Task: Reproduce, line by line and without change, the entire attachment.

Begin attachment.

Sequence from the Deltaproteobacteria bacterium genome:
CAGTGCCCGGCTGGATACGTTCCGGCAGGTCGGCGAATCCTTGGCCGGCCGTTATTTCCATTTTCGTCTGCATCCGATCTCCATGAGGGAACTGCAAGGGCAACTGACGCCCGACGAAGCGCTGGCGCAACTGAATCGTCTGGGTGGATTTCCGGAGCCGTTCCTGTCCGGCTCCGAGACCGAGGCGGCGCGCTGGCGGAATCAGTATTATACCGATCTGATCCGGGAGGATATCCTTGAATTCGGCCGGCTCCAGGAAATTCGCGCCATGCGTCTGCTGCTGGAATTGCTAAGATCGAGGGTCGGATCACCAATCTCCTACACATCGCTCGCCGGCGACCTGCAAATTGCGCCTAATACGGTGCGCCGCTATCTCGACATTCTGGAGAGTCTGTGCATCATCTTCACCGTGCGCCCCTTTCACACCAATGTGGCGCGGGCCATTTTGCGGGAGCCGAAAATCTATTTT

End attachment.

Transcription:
Sequence from the Deltaproteobacteria bacterium genome:
CAGTGCCCGGCTGGATACGTTCCGGCAGGTCGGCGAATCCTTGGCCGGCCGTTATTTCCATTTTCGTCTGCATCCGATCTCCATGAGGGAACTGCAAGGGCAACTGACGCCCGACGAAGCGCTGGCGCAACTGAATCGTCTGGGTGGATTTCCGGAGCCGTTCCTGTCCGGCTCCGAGACCGAGGCGGCGCGCTGGCGGAATCAGTATTATACCGATCTGATCCGGGAGGATATCCTTGAATTCGGCCGGCTCCAGGAAATTCGCGCCATGCGTCTGCTGCTGGAATTGCTAAGATCGAGGGTCGGATCACCAATCTCCTACACATCGCTCGCCGGCGACCTGCAAATTGCGCCTAATACGGTGCGCCGCTATCTCGACATTCTGGAGAGTCTGTGCATCATCTTCACCGTGCGCCCCTTTCACACCAATGTGGCGCGGGCCATTTTGCGGGAGCCGAAAATCTATTTT